The Pussy Riot case is a useful case study to understand the religious views of a large segment of Russia's Orthodox Christian community, a group I will call "Homo Orthodoxus."
First, this belief holds that God does not forgive. A typical example: During a recent demonstration against Pussy Riot, an Orthodox activist screamed "God does not forgive, and to claim otherwise is blasphemy," while beating a female supporter of the punk group. This unforgiving nature is such an important characteristic of God for the Homo Orthodoxus believers that they hold it in a category apart from the direct commandments of Christ.
The second belief of Homo Orthodoxus is that God bestows lavish material gifts on the church's leadership: luxury apartments, fancy cars and expensive Swiss watches. For the Homo Orthodoxus, such perks are part of being close to the Godhead. This is clearly reflected in Moscow's Christ the Savior Cathedral, a commercial venue where pricey VIP tickets allow people to view the cathedral's holy relics without standing in the typically long line.
Third, this God does not make any moral demands on his chosen followers but gives them full authority to make such demands on everybody else. This is a very important point. Christianity — at least theoretically — is a system of moral obligations that an individual willingly assumes. But the Homo Orthodoxus system is constructed differently. It allows for church leaders to own a five-star "monastery" in Bakovka and a swanky dacha in the Black Sea resort town of Gelendzhik. These are the blessings that God has bestowed upon them, and those who criticize the church are sinners.
Fourth, Homo Orthodoxus place the government authorities on a par with God. According to this view, President Vladimir Putin is a divine avatar who hands out Mercedes automobiles and pricey villas to the "faithful," while meting out punishments to those who dare to question the righteousness of the regime and the church.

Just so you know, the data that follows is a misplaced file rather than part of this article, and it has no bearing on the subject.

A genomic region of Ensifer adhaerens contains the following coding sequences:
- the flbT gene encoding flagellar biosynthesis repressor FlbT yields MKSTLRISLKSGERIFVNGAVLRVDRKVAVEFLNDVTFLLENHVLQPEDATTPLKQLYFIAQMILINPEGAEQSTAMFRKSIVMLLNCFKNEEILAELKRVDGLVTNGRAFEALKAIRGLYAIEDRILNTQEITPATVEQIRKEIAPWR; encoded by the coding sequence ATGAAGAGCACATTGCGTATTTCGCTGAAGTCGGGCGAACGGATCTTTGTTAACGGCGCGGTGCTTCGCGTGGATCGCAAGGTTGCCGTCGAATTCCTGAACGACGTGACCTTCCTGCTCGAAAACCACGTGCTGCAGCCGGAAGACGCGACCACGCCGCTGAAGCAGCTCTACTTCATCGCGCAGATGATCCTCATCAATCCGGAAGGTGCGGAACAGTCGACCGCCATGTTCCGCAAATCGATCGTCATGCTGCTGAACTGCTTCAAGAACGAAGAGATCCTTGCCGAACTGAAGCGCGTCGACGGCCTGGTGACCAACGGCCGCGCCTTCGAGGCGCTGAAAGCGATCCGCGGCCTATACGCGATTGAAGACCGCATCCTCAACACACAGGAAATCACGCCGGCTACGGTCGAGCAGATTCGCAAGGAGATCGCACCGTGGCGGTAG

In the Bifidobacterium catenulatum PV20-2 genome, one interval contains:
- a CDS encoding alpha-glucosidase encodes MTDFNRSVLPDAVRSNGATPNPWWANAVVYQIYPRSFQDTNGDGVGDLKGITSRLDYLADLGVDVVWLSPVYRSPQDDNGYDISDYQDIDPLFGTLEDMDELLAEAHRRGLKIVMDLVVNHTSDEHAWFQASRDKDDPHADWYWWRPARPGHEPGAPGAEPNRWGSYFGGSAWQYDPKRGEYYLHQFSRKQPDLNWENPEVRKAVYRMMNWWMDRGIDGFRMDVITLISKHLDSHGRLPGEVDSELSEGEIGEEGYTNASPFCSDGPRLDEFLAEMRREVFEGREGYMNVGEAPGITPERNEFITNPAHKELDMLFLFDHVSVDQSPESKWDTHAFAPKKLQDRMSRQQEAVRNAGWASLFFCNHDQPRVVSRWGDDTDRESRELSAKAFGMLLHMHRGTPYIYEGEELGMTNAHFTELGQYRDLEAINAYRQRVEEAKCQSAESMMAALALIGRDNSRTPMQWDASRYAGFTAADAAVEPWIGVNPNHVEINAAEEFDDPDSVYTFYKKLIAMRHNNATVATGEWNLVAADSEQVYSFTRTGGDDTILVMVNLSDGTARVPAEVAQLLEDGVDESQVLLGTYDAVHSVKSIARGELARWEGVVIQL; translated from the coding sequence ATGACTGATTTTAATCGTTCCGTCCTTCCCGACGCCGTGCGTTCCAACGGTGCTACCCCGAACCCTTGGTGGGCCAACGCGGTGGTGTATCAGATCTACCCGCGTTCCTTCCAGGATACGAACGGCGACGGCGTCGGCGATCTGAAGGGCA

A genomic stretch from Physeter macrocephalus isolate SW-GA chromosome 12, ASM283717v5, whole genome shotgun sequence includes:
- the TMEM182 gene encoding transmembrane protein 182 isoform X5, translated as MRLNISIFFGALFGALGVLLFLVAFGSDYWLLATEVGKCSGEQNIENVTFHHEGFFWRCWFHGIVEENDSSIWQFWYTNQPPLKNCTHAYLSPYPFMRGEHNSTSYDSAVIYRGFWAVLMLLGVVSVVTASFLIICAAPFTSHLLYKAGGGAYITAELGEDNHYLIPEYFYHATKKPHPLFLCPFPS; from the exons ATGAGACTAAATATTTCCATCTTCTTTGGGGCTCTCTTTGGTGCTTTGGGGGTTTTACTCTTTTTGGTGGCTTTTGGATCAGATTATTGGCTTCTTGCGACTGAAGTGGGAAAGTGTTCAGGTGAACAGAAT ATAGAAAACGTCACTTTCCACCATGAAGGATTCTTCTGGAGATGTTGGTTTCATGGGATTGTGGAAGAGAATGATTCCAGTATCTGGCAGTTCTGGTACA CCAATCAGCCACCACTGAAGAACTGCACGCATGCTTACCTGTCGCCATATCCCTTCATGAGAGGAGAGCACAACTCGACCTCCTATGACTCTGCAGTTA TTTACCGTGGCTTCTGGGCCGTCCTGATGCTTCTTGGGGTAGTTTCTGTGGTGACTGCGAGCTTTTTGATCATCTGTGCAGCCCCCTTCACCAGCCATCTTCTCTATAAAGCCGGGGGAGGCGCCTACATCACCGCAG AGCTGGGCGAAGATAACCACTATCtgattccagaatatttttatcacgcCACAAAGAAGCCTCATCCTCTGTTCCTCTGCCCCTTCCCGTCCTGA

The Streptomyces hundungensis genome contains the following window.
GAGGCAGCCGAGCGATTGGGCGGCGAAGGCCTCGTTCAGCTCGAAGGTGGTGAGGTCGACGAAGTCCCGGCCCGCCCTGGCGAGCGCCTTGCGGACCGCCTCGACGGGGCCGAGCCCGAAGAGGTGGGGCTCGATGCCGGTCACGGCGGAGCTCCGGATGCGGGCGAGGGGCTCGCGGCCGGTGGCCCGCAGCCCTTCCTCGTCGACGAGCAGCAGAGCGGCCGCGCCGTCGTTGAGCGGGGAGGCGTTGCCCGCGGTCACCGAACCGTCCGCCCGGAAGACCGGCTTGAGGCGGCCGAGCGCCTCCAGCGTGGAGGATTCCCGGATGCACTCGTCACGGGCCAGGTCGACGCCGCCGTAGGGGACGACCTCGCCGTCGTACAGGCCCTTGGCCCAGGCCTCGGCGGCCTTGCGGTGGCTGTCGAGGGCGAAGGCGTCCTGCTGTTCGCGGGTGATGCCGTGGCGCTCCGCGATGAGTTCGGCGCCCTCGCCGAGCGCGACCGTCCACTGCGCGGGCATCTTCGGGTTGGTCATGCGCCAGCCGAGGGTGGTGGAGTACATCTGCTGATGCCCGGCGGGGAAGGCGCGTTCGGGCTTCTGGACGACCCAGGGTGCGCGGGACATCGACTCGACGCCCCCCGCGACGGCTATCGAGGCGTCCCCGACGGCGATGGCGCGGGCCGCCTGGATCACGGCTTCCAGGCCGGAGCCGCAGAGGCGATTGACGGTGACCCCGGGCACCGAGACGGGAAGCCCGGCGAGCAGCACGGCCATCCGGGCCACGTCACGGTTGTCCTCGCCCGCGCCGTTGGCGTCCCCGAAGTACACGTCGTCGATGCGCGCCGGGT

All of this bears little resemblance to the morals-based form of Christianity reflected in the words and lives of Count Leo Tolstoy or Pope John Paul II.
The Homo Orthodoxus belief system could not even properly be labeled as pagan. That would be unfair to the ancient Romans and Confucians who developed a strict moral code for their adherents.
The Homo Orthodoxus religion more closely resembles primitive Australian totemic beliefs, a Stone Age religion that entirely replaces the idea of a moral code with ridiculous prohibitions, neurotic taboos and a primitive, spiteful and petty god who lavishes his believers with worldly goods and punishes his enemies.
But Putin and Patriarch Kirill are mistaken in thinking that most Russians belong to the Homo Orthodoxus order. It is an easy mistake to make. After all, when you are an idol worshipped by millions, you can easily conclude that everyone is devoted to you.
The problem is that although most of Putin's friends and associates are devoted members of Homo Orthodoxus, actual believers comprise a small minority in the population at large.
Russia can be characterized in various ways: fragmented, prone to drunkenness, faithless, Westernized or semi-Asiatic. It is difficult to say exactly. But one thing is certain: Russians are not prepared to revert to a primitive totemic belief system that gives spacious apartments, luxury cars, personal servants and other worldly benefits to the self-appointed secular and spiritual leaders of the country.
Russia passed through that stage of human development centuries ago. But if today's leaders remain stuck in that stage, it only means the regime is doomed to fail.